Luke 2:36-38 – Anna’s Thanks before Those Waiting
LK2:36 Now there was a prophetess, Anna, a daughter of Phanuel from the tribe of Asher. She was advanced in years, [a widow] who had only lived seven years with her husband from her virginity. LK2:37 She had been widowed eighty-four years and was never missing from the temple [courtyard of women] worshipping night and day with fastings and prayers. LK2:38 At that same moment she was standing nearby praising The God and speaking about [the Christ] to everyone who was waiting for Jerusalem’s redemption.
Next: Nazarene Commentary Luke 2:39-40 – The Young Child Grows
- The Prophetess Anna (thepassionists.org)
Timothy Johnson observes that the parents of Jesus “observe the [Jewish] laws regarding circumcision, purification, and presentation of the first born as dedicated to the Lord, and do so within the symbolic heart of the people, Jerusalem and its Temple.” At that holy place they encounter Simeon and Anna, two righteous Jews who are receptive to the movements of God’s Spirit. Anna is depicted as an aged widow who is constantly in the Temple, worshiping God day and night in fasting and prayer.
Luke’s Gospel, however, presents Simeon and Anna as people of exemplary faith and piety who have the distinctive role of welcoming Jesus, the prophetic Messiah, into the very heart of Israel. Their lives of self-discipline, contemplation and worship prepare them to recognize the great initiative of God for the salvation of Israel. Anna is inspired to offer thanks to God for the child Jesus and to speak about him to others. She recognizes the moment of salvation when it dawns and she seizes this moment. The friendship with God that she has cultivated through many years of prayer and service in the Temple enables her to respond in faith to God’s visitation in Jesus.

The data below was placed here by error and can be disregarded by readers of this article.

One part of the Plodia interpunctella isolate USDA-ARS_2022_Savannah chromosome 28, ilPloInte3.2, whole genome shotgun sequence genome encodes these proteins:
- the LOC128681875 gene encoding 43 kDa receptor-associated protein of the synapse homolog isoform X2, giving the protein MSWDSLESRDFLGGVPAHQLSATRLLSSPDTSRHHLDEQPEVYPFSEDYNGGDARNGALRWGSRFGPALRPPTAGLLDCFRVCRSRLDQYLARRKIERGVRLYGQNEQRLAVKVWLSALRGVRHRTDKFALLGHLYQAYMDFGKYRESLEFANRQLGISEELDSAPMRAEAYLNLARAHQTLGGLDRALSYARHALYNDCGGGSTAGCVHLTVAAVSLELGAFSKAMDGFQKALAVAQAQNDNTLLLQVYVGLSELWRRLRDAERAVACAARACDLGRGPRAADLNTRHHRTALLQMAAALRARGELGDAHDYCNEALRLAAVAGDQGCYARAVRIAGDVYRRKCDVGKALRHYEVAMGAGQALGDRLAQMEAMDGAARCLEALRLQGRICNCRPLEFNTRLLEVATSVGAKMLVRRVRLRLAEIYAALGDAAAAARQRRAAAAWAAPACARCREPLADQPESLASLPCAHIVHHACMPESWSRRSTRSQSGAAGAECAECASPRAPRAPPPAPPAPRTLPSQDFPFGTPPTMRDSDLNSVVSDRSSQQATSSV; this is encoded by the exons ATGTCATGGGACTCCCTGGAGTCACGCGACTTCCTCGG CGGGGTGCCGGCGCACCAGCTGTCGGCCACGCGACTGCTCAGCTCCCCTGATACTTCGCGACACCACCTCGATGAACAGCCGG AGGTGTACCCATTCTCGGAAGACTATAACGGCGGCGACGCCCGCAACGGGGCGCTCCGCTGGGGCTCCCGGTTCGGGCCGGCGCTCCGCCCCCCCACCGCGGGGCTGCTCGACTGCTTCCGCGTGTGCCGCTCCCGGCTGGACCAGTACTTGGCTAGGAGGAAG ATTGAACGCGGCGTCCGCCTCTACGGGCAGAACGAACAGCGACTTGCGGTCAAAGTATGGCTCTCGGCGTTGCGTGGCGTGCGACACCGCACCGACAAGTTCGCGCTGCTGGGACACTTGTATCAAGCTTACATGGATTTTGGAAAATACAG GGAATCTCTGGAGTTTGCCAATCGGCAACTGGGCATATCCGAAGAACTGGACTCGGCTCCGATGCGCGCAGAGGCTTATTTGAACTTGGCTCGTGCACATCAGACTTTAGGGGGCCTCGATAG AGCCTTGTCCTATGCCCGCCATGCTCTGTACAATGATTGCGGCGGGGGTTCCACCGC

- Luke 2:21-38 Christmas Never Ends! (graceportland.org)
Simeon blessed them and said to Mary His mother, “Behold, this Child is appointed for the fall and rise of many in Israel, and for a sign to be opposed to the end that thoughts from many hearts may be revealed.”
- Luke 2:22 (heavenlyfoodblog.wordpress.com)
this woman was a widow of about eighty-four years, who did not depart from the temple, but served God with fastings and prayers night and day. And coming in that instant she gave thanks to the Lord, and spoke of Him to all those who looked for redemption in Jerusalem.
- Anna’s Ultimate Purpose (whitehorseprophetic.wordpress.com)
Anna’s ministry was worship, prayer, fasting AND the declaration of Christ. It isn’t enough for prophetic people to simply worship or to pray or to fast. Prophets and prophetess do many things, but the climax of their ministry is The Declaration. This is the staff that they hold. The other functions that they fulfill are ministry and they are unto the Lord. But the ultimate role is to hold the staff of Declaration.
Anna is remembered for many things in the Apostle Luke’s account of the history of Jesus life. She is remembered and commended for her fasting’s, for her prayers, for her worship. But most importantly she is remembered for identifying and highlighting the primacy of Christ, the ultimate Prophet, the Lover of all mankind.